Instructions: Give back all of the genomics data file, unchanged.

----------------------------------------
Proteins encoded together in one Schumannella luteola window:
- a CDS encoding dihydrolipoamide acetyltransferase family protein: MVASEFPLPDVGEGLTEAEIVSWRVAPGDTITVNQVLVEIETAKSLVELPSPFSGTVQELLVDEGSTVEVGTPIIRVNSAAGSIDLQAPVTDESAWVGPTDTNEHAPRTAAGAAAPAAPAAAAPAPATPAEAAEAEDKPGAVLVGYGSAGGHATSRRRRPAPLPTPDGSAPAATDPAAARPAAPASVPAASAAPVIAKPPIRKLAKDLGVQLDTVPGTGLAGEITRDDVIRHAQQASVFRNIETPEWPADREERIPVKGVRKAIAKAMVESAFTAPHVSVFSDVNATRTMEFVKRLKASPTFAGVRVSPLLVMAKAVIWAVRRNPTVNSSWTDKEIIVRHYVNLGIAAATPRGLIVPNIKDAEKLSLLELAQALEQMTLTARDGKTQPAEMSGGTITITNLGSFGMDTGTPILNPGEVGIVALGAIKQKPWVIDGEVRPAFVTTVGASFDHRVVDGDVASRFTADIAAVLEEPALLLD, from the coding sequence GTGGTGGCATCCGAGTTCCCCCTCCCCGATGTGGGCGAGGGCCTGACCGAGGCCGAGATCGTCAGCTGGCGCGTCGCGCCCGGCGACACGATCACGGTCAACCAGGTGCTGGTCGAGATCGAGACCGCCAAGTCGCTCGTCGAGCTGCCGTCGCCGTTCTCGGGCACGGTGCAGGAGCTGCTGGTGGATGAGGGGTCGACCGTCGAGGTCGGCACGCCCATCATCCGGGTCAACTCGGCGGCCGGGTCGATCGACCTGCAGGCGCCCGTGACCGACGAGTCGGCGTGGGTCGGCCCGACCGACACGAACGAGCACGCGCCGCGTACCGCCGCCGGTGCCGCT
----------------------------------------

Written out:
Proteins encoded together in one Schumannella luteola window:
- a CDS encoding dihydrolipoamide acetyltransferase family protein: MVASEFPLPDVGEGLTEAEIVSWRVAPGDTITVNQVLVEIETAKSLVELPSPFSGTVQELLVDEGSTVEVGTPIIRVNSAAGSIDLQAPVTDESAWVGPTDTNEHAPRTAAGAAAPAAPAAAAPAPATPAEAAEAEDKPGAVLVGYGSAGGHATSRRRRPAPLPTPDGSAPAATDPAAARPAAPASVPAASAAPVIAKPPIRKLAKDLGVQLDTVPGTGLAGEITRDDVIRHAQQASVFRNIETPEWPADREERIPVKGVRKAIAKAMVESAFTAPHVSVFSDVNATRTMEFVKRLKASPTFAGVRVSPLLVMAKAVIWAVRRNPTVNSSWTDKEIIVRHYVNLGIAAATPRGLIVPNIKDAEKLSLLELAQALEQMTLTARDGKTQPAEMSGGTITITNLGSFGMDTGTPILNPGEVGIVALGAIKQKPWVIDGEVRPAFVTTVGASFDHRVVDGDVASRFTADIAAVLEEPALLLD, from the coding sequence GTGGTGGCATCCGAGTTCCCCCTCCCCGATGTGGGCGAGGGCCTGACCGAGGCCGAGATCGTCAGCTGGCGCGTCGCGCCCGGCGACACGATCACGGTCAACCAGGTGCTGGTCGAGATCGAGACCGCCAAGTCGCTCGTCGAGCTGCCGTCGCCGTTCTCGGGCACGGTGCAGGAGCTGCTGGTGGATGAGGGGTCGACCGTCGAGGTCGGCACGCCCATCATCCGGGTCAACTCGGCGGCCGGGTCGATCGACCTGCAGGCGCCCGTGACCGACGAGTCGGCGTGGGTCGGCCCGACCGACACGAACGAGCACGCGCCGCGTACCGCCGCCGGTGCCGCT